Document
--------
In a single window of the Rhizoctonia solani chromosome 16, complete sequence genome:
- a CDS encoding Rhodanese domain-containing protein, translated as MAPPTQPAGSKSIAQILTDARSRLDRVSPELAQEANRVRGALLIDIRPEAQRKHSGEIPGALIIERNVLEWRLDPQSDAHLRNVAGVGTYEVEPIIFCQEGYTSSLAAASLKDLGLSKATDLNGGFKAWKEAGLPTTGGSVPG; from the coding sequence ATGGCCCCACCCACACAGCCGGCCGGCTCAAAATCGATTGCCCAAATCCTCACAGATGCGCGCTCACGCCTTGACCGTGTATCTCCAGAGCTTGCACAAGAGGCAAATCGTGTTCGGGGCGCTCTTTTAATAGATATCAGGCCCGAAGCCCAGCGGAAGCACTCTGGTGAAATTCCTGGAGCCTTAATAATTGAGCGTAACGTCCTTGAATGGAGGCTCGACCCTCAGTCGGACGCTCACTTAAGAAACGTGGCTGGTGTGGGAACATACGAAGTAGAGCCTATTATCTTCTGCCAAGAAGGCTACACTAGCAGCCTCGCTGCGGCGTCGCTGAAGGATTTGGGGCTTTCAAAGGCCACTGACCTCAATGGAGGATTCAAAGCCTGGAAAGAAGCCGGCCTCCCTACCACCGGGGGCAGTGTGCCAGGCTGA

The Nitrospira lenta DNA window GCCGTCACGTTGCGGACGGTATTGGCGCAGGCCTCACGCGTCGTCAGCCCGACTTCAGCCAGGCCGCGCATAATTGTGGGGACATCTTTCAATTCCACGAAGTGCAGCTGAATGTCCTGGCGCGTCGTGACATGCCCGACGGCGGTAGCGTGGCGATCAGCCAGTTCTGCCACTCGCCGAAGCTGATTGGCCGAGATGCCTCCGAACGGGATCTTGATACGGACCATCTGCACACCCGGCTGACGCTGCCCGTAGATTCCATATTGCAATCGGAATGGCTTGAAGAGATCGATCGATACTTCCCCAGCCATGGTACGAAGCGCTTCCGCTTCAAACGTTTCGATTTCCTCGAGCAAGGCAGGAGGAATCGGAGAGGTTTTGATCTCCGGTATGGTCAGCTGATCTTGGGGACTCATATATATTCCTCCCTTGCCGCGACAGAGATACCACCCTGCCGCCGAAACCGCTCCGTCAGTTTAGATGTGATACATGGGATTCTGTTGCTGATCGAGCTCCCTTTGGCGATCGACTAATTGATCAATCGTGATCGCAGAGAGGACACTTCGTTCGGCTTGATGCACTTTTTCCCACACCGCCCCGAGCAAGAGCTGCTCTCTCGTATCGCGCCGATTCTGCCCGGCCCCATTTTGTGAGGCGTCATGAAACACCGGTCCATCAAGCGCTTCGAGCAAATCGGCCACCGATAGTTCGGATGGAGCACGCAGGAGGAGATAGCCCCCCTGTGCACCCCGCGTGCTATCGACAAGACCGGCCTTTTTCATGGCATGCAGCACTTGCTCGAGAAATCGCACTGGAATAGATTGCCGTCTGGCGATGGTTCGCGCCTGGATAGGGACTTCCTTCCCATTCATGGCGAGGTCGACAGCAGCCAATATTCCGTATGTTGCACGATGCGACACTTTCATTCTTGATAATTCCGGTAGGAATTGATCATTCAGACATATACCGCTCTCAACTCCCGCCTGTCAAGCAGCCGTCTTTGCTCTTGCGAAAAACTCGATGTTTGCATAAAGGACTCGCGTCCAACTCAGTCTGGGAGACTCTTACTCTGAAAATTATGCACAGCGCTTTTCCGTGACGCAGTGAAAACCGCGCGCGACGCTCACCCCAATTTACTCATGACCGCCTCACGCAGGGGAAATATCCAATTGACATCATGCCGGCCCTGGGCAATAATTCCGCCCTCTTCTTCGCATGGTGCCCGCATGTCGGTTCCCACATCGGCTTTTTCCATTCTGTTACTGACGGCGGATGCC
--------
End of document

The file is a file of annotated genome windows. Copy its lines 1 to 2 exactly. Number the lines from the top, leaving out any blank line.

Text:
In a single window of the Rhizoctonia solani chromosome 16, complete sequence genome:
- a CDS encoding Rhodanese domain-containing protein, translated as MAPPTQPAGSKSIAQILTDARSRLDRVSPELAQEANRVRGALLIDIRPEAQRKHSGEIPGALIIERNVLEWRLDPQSDAHLRNVAGVGTYEVEPIIFCQEGYTSSLAAASLKDLGLSKATDLNGGFKAWKEAGLPTTGGSVPG; from the coding sequence ATGGCCCCACCCACACAGCCGGCCGGCTCAAAATCGATTGCCCAAATCCTCACAGATGCGCGCTCACGCCTTGACCGTGTATCTCCAGAGCTTGCACAAGAGGCAAATCGTGTTCGGGGCGCTCTTTTAATAGATATCAGGCCCGAAGCCCAGCGGAAGCACTCTGGTGAAATTCCTGGAGCCTTAATAATTGAGCGTAACGTCCTTGAATGGAGGCTCGACCCTCAGTCGGACGCTCACTTAAGAAACGTGGCTGGTGTGGGAACATACGAAGTAGAGCCTATTATCTTCTGCCAAGAAGGCTACACTAGCAGCCTCGCTGCGGCGTCGCTGAAGGATTTGGGGCTTTCAAAGGCCACTGACCTCAATGGAGGATTCAAAGCCTGGAAAGAAGCCGGCCTCCCTACCACCGGGGGCAGTGTGCCAGGCTGA